Annet Gelink Gallery proudly presents Mistakes I’ve Made,the first solo exhibition of Sarah van Sonsbeeck at the gallery. The exhibition shows Van Sonsbeeck settling into her identity as an artist, displaying the themes central to her work: silence, the exploration and appropriation of space, the use of gold, and the seeking of a private environment.
Space, and in particular the private experience of space, is central to Van Sonsbeeck’s work. Van Sonsbeeck, a former architect, plays with the meaning and notion of space. The concept of sound as a marker of territory is central to her practice, taking silence (which she has called ‘anti-sound’) as a building block of private space. Through her practice, she makes apparent how our private world is encroached uponby the outside space, resulting in claustrophobic, negative experiences.
Furthermore, Van Sonbeeckunderlines the importance of privacy and silence as a refuge from these disruptive outside stresses.
Mistake’s I’ve made sees Van Sonsbeeck pairing found objects and basic materials with the ultimate sign
of luxury, wealth and status, namely gold in the form of gold leaf. Visitors entering the show are confronted
by the work Kamyon Gelecek (2011-2013). This ladder forms a re-appropriation of an object seen by the
artist during her residency in Istanbul. A carpenter made it in an attempt to keep cars from parking in frontof his carpentry shop, placing nonsensical signs on it and occupying the (visual) space of the artist’s studio.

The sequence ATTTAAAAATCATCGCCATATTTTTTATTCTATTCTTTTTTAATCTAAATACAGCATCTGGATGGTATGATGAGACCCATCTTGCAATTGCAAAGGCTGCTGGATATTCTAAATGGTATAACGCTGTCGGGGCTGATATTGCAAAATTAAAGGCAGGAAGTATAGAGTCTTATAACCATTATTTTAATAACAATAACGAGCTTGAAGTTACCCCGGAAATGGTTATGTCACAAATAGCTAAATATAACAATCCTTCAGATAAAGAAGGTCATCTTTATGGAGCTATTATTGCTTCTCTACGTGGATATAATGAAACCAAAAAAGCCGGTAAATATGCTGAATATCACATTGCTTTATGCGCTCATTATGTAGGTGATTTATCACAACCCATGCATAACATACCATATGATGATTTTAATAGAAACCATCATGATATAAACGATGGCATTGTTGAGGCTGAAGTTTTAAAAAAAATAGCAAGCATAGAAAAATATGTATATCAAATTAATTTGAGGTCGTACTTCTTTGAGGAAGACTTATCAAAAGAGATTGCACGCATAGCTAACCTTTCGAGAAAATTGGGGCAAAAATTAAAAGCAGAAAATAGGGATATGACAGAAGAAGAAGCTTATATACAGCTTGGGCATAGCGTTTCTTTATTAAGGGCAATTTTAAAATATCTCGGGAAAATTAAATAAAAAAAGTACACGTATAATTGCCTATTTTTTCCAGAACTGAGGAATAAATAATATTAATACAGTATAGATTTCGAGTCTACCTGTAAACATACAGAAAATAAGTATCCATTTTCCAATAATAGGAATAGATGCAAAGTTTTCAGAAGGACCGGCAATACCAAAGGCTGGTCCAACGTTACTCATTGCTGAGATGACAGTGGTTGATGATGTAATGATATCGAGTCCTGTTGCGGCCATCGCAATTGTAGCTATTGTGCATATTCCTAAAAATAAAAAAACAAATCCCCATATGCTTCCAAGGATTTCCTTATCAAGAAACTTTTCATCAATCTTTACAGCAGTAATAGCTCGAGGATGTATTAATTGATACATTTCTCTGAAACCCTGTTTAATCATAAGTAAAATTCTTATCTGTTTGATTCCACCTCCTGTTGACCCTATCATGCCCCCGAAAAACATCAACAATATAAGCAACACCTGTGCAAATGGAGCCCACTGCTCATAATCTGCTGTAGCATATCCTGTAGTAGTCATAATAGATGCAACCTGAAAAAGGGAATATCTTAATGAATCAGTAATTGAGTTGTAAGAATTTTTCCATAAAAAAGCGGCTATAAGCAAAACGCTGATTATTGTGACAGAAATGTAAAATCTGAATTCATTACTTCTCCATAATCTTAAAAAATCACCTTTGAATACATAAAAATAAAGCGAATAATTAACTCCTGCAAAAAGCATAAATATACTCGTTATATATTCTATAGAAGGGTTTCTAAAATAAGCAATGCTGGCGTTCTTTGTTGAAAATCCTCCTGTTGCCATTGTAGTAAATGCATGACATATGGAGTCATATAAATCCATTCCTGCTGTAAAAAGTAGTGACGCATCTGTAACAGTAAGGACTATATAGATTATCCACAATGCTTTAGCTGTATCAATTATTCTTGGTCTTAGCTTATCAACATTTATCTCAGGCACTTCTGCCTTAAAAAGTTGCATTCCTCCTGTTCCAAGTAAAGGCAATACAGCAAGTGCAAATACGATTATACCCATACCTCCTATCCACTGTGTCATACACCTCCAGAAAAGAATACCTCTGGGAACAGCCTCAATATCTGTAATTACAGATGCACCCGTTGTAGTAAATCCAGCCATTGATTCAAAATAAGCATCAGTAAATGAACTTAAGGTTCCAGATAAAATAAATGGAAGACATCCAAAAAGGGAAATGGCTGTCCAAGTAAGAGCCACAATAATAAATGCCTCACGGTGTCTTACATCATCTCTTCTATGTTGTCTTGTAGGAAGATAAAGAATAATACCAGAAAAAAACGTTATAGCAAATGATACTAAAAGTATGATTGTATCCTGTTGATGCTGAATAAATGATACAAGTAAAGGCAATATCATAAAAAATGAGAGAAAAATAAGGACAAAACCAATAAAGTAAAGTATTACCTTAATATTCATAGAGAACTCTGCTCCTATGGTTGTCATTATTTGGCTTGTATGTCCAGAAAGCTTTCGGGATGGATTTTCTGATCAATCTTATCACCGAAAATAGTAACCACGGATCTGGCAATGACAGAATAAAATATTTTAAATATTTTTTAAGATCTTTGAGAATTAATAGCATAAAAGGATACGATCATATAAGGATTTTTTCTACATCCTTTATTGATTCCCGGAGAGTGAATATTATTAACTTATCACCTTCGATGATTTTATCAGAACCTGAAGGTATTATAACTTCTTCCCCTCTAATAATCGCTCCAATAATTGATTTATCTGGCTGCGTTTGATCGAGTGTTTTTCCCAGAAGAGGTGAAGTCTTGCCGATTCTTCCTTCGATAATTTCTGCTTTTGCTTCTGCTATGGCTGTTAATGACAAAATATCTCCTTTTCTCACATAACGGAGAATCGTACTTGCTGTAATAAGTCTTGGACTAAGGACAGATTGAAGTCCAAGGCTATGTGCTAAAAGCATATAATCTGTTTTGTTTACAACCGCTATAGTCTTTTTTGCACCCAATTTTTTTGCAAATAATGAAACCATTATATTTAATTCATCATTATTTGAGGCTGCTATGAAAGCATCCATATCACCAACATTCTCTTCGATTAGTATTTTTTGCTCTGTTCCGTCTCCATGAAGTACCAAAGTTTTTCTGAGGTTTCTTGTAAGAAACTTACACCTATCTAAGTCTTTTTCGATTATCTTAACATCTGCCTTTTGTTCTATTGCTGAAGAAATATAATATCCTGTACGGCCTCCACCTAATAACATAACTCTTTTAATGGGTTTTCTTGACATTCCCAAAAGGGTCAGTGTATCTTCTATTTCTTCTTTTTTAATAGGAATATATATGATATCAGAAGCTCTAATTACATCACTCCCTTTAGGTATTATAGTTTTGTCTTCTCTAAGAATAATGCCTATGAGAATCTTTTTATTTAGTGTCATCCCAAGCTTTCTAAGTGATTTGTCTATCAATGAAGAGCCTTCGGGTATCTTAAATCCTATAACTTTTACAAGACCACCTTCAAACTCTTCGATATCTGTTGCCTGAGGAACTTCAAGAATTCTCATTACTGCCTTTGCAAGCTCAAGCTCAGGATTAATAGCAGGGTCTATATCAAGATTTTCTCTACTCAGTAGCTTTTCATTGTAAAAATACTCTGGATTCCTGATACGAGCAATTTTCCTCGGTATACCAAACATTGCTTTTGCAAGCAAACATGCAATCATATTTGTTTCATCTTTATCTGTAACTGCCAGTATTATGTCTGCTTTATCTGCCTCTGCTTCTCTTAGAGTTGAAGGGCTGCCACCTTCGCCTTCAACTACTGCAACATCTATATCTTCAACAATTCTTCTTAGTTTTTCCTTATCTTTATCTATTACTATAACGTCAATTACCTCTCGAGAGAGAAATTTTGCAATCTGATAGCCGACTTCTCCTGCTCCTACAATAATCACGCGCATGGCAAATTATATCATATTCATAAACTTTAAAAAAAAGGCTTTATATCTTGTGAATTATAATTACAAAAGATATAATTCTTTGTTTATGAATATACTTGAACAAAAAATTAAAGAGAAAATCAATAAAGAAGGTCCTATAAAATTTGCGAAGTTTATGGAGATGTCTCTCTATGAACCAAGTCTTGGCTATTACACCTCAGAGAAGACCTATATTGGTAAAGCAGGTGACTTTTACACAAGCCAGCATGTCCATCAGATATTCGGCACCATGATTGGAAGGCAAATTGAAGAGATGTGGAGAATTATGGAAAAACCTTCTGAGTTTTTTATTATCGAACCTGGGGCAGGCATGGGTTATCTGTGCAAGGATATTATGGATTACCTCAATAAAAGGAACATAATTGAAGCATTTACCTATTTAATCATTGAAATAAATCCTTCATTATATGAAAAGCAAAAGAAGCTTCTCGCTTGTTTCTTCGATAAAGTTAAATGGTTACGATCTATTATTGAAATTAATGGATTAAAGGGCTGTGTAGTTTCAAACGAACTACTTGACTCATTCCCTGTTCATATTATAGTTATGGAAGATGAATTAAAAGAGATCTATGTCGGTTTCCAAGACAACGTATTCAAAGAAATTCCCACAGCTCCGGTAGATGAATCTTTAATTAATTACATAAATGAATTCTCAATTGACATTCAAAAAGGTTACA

For Mistake’s I’ve made the artist decided to copy this street appropriation object and add the text ‘Tren
Gelecek’ (Train Will Come) and Ucak Gelecek’ (Plane will come) in an ongoing range of ‘personal insanity’.
Van Sonsbeeck continues the theme of space in a broader way with Mistakes I’ve Made (2013), mimicking the “accidental creation” (a term borrowed from Bill Bryson) of the universe. Using an existing
work she was unhappy with and gold leaf debris, which are strewn into faraday paint (blocking electromagnetic signals), Van Sonsbeeck takes the theme of space to its outer edge, re-creating the universe.
Also installed in the main space, Dust (2013) is made up out of tiny slivers of gold leaf blown into
the air, creating a fine haze of gold that attaches itself to visitors and the architecture of the gallery. Ultimately, Van Sonsbeeck thus again creates a new universe, one in which art transcends the constrictions of the monetary system, of space and of the traditional notions of artistic expression.